Football: Mounties still hard at work
PHOTO BY ANDREW GARDA/STAFF
by Andrew Garda
With just over two weeks left before the start of training camp, the Montclair High School Mounties football team continues to work on getting the little things right.
Blocking technique, timing routes, coverages — even though the pads aren’t on and the summer is still in full swing, the players are running their drills as if they were preparing to meet Passaic County Tech for the start of the regular season sometime this week.
In reality, there’s still a lot of time left and lots of work to do. That’s why the team is sweating hard in July, during its voluntary summer training. Getting the rough edges smoothed out ahead of camp means more time for working on the finesse in August.
With the payoff being a state championship this fall.
As offensive line coach Eugene Kline said on Monday, there’s no way to really know what you have in the trenches until you get pads on the players.
Despite that, there are players who stand out in shorts and T-shirts.
Rising junior Bo Bigelow will absolutely be holding his spot at guard, and likely be on the left alongside senior transfer Marcus Crowell, who arrives from Burlington. At 6-5, 280 pounds, Crowell should be a great anchor for that side of the line and with the 6-3, 260-pound Bigelow, defenses will have a hard time moving the left side.
Beyond that, things remain a bit sticky. Right now rising sophomore Pat Barr has the lead to take the center position, but the right side of the line is a complete mystery. There were quite a few players rotating through the drills during Monday’s offensive session, though, and it’s clear Kline is content to let them battle it out while he waits to see who is truly hungry when the pads come on.
Add another role to rising junior Charles Murphy’s resume. The quarterback/receiver/defensive back has been pitching in to help out his basketball coach, Gary Wallace, at the basketball camp being held in the MHS gym the last few weeks. Coach Wallace jokingly calls “Coach Murph” a work in progress but said he’s seeing good things as the young man continues to develop his leadership skills.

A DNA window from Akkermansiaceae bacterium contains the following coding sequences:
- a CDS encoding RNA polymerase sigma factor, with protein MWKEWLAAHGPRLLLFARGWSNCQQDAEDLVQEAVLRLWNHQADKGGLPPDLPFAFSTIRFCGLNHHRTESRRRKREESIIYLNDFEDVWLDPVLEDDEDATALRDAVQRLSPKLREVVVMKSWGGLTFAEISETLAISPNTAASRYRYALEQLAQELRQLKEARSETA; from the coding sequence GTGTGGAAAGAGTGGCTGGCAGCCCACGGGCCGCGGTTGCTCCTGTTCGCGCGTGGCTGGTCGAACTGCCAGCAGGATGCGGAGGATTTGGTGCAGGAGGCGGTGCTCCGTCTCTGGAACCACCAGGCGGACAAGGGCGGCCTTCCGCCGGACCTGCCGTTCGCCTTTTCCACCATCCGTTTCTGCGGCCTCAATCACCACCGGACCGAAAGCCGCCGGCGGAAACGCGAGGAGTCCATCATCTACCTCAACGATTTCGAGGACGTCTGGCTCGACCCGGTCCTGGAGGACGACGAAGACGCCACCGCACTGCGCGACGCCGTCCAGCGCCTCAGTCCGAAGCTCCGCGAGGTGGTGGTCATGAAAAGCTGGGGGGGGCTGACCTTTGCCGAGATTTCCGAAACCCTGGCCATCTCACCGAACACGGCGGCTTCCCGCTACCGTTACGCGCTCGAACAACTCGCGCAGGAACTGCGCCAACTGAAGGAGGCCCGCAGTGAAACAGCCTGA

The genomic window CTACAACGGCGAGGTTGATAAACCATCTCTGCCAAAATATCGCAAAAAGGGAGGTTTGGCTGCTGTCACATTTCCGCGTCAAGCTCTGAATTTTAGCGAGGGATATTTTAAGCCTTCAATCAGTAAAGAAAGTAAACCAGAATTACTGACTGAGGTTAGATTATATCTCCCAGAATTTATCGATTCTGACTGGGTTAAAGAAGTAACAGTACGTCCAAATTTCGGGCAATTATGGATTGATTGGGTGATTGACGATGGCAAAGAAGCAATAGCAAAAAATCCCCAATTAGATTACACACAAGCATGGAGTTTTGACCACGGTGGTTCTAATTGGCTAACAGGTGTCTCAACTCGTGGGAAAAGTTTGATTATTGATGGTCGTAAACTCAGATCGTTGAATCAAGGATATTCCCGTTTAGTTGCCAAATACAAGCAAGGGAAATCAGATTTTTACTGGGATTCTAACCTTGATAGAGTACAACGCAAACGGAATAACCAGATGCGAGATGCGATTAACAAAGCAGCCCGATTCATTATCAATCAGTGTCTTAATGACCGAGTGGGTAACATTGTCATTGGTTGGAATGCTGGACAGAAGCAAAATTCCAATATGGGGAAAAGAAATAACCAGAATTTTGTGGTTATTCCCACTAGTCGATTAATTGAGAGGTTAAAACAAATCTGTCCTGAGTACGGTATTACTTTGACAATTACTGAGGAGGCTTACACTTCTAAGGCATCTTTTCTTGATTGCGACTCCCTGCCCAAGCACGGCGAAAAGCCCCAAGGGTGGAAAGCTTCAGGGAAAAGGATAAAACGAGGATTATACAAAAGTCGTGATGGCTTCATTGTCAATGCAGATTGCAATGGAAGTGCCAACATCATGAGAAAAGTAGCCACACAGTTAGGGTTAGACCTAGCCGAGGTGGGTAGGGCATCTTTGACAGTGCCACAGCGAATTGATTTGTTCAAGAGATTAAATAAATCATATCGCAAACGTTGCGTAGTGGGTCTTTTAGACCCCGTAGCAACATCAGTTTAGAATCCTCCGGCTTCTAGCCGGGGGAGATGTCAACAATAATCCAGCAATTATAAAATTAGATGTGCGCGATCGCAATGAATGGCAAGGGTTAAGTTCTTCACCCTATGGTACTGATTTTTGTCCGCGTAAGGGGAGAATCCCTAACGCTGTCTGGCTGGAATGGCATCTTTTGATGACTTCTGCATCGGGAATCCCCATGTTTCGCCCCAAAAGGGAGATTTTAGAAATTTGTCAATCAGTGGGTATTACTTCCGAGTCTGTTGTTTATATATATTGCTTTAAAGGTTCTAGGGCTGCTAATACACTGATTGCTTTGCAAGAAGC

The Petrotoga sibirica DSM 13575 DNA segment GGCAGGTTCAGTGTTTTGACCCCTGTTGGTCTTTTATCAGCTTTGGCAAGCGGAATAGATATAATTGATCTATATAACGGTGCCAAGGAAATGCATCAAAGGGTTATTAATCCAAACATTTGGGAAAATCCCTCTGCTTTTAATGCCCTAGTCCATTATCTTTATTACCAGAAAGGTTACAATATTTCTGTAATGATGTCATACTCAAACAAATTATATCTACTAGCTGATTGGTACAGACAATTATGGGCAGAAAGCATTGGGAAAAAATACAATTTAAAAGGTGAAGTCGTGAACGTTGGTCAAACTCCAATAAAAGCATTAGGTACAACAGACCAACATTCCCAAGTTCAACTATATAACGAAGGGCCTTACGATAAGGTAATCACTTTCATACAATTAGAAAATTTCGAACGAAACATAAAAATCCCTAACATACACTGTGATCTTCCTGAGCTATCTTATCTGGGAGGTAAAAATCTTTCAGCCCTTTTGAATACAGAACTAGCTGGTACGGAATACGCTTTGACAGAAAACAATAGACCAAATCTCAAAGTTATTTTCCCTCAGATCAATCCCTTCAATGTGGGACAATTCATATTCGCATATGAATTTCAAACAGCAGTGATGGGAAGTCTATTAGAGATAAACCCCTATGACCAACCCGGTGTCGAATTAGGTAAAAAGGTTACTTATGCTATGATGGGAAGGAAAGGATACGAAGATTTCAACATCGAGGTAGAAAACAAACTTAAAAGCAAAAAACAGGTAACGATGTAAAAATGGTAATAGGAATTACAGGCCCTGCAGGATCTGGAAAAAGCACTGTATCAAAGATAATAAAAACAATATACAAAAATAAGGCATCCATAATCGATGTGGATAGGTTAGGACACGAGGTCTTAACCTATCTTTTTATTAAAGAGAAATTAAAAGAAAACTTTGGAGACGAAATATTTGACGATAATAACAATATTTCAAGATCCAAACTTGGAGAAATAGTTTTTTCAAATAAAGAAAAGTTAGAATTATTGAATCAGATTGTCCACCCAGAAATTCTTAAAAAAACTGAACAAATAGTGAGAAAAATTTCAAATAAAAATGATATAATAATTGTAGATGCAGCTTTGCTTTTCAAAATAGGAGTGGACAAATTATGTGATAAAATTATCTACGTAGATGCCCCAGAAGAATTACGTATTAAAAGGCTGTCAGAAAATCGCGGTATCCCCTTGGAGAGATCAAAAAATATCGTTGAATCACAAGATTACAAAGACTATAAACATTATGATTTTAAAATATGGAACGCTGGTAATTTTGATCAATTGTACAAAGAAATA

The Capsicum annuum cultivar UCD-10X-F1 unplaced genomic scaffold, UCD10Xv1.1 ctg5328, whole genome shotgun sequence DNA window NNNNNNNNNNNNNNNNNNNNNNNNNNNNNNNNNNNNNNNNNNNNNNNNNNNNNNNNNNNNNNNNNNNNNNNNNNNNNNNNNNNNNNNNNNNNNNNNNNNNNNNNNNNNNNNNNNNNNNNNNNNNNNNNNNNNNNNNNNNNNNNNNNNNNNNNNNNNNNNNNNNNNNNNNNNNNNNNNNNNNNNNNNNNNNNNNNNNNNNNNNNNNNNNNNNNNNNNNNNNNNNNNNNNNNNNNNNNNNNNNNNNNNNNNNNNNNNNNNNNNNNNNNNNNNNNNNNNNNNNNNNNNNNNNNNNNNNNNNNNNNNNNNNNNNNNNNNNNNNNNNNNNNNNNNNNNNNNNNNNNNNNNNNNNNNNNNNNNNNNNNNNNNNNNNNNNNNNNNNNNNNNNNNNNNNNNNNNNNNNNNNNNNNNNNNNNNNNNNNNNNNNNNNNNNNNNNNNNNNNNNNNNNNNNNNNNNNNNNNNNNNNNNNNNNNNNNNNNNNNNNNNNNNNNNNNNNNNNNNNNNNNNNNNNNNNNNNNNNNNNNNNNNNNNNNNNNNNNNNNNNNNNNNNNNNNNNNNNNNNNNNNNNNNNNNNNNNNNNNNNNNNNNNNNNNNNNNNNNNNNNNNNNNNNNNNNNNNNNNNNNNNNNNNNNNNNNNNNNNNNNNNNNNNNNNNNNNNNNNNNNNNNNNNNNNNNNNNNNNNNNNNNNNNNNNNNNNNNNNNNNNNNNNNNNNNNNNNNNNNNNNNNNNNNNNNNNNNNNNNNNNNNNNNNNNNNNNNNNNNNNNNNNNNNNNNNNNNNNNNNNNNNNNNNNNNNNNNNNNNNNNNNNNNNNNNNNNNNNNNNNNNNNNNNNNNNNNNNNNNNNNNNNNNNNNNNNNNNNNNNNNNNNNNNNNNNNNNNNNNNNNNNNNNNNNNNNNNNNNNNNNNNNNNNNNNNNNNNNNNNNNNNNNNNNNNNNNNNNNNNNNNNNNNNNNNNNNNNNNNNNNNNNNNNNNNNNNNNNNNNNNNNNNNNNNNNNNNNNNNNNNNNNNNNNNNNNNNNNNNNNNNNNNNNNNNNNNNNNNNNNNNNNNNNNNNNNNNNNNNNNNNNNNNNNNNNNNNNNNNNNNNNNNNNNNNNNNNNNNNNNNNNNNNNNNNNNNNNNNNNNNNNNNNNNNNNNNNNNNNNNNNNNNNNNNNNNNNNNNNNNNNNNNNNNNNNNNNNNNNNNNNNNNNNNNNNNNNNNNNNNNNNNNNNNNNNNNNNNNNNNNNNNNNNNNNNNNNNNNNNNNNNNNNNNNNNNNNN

So if you wander into the gym to drop a kid off at basketball, don’t worry. Murphy isn’t lost.
A Big Lift
While it’s critical for teams to get everything right on the field, it’s equally important to get stronger in the weight room.
The Mounties have been at it since before the end of school, and head coach John Fiore and his staff have weight training running like a well-oiled machine. The intent is to get bigger and stronger now so they can muscle past teams on Saturdays, and that means a consistent, hard routine.
Watching MHS in the weight room shows more than that, though, as the players learn how to support and encourage their teammates to push themselves hard and fight through exhaustion to get that last rep.
In the late fourth quarter of a playoff game, that ability to overcome weak and tired muscles will be the difference between advancing and going home.
While everyone expects more great things from Danny Webb, don’t sleep on Josh Crawford. The rising junior showed a lot last season in relief of Webb and will do so again in 2017. While he’ll also get plenty of reps at receiver, Crawford is going to require more carries when in the backfield and should provide a little thunder to Webb’s lightning.
How many carries Crawford will see remains a question, though, and there’s no real way to know for sure this early in the process. Add in the fact that Webb looks even sharper this year and you have to wonder if the Mounties will start lining up with both Webb and Crawford in the backfield.
Speaking of Webb, it’s exciting to think of what he could accomplish in his senior season. Last year, he showed a toughness on his runs and a willingness to finish them by delivering a big hit. Adding that to an already evident great field vision, a deadly jump cut and dynamic speed made him even tougher to slow down, forget stop.
If he can add even more tools to his running-back toolbox, opposing defenses are going to have to get very creative.